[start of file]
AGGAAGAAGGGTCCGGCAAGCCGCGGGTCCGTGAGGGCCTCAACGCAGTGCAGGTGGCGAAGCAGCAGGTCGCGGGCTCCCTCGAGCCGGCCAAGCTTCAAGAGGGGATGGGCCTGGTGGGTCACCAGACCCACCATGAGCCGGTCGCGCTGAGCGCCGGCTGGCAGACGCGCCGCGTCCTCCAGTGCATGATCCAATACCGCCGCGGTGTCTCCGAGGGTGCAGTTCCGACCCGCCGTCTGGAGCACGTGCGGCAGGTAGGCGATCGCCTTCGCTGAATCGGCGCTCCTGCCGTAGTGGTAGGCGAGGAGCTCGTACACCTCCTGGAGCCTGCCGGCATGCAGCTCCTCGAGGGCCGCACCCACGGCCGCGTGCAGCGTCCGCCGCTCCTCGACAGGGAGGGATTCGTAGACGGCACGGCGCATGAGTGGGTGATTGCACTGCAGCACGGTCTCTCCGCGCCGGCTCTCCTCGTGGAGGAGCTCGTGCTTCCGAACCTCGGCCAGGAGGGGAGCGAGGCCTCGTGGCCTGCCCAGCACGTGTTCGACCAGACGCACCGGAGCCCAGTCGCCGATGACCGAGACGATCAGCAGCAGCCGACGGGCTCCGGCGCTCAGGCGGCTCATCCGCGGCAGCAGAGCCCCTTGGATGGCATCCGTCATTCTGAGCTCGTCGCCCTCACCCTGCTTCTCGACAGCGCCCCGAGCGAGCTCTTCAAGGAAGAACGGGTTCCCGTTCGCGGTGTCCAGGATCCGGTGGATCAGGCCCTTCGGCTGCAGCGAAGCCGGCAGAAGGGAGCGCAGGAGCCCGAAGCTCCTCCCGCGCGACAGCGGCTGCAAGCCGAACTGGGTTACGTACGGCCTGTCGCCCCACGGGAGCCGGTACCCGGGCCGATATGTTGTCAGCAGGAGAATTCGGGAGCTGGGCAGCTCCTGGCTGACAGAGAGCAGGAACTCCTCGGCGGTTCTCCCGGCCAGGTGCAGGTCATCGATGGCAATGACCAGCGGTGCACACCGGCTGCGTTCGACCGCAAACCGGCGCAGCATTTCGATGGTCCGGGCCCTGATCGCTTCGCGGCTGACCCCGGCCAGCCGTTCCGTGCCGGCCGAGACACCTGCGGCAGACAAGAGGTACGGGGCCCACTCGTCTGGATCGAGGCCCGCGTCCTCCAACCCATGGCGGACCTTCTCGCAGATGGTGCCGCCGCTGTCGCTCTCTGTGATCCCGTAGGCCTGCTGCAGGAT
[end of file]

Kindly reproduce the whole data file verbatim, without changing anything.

AGGAAGAAGGGTCCGGCAAGCCGCGGGTCCGTGAGGGCCTCAACGCAGTGCAGGTGGCGAAGCAGCAGGTCGCGGGCTCCCTCGAGCCGGCCAAGCTTCAAGAGGGGATGGGCCTGGTGGGTCACCAGACCCACCATGAGCCGGTCGCGCTGAGCGCCGGCTGGCAGACGCGCCGCGTCCTCCAGTGCATGATCCAATACCGCCGCGGTGTCTCCGAGGGTGCAGTTCCGACCCGCCGTCTGGAGCACGTGCGGCAGGTAGGCGATCGCCTTCGCTGAATCGGCGCTCCTGCCGTAGTGGTAGGCGAGGAGCTCGTACACCTCCTGGAGCCTGCCGGCATGCAGCTCCTCGAGGGCCGCACCCACGGCCGCGTGCAGCGTCCGCCGCTCCTCGACAGGGAGGGATTCGTAGACGGCACGGCGCATGAGTGGGTGATTGCACTGCAGCACGGTCTCTCCGCGCCGGCTCTCCTCGTGGAGGAGCTCGTGCTTCCGAACCTCGGCCAGGAGGGGAGCGAGGCCTCGTGGCCTGCCCAGCACGTGTTCGACCAGACGCACCGGAGCCCAGTCGCCGATGACCGAGACGATCAGCAGCAGCCGACGGGCTCCGGCGCTCAGGCGGCTCATCCGCGGCAGCAGAGCCCCTTGGATGGCATCCGTCATTCTGAGCTCGTCGCCCTCACCCTGCTTCTCGACAGCGCCCCGAGCGAGCTCTTCAAGGAAGAACGGGTTCCCGTTCGCGGTGTCCAGGATCCGGTGGATCAGGCCCTTCGGCTGCAGCGAAGCCGGCAGAAGGGAGCGCAGGAGCCCGAAGCTCCTCCCGCGCGACAGCGGCTGCAAGCCGAACTGGGTTACGTACGGCCTGTCGCCCCACGGGAGCCGGTACCCGGGCCGATATGTTGTCAGCAGGAGAATTCGGGAGCTGGGCAGCTCCTGGCTGACAGAGAGCAGGAACTCCTCGGCGGTTCTCCCGGCCAGGTGCAGGTCATCGATGGCAATGACCAGCGGTGCACACCGGCTGCGTTCGACCGCAAACCGGCGCAGCATTTCGATGGTCCGGGCCCTGATCGCTTCGCGGCTGACCCCGGCCAGCCGTTCCGTGCCGGCCGAGACACCTGCGGCAGACAAGAGGTACGGGGCCCACTCGTCTGGATCGAGGCCCGCGTCCTCCAACCCATGGCGGACCTTCTCGCAGATGGTGCCGCCGCTGTCGCTCTCTGTGATCCCGTAGGCCTGCTGCAGGAT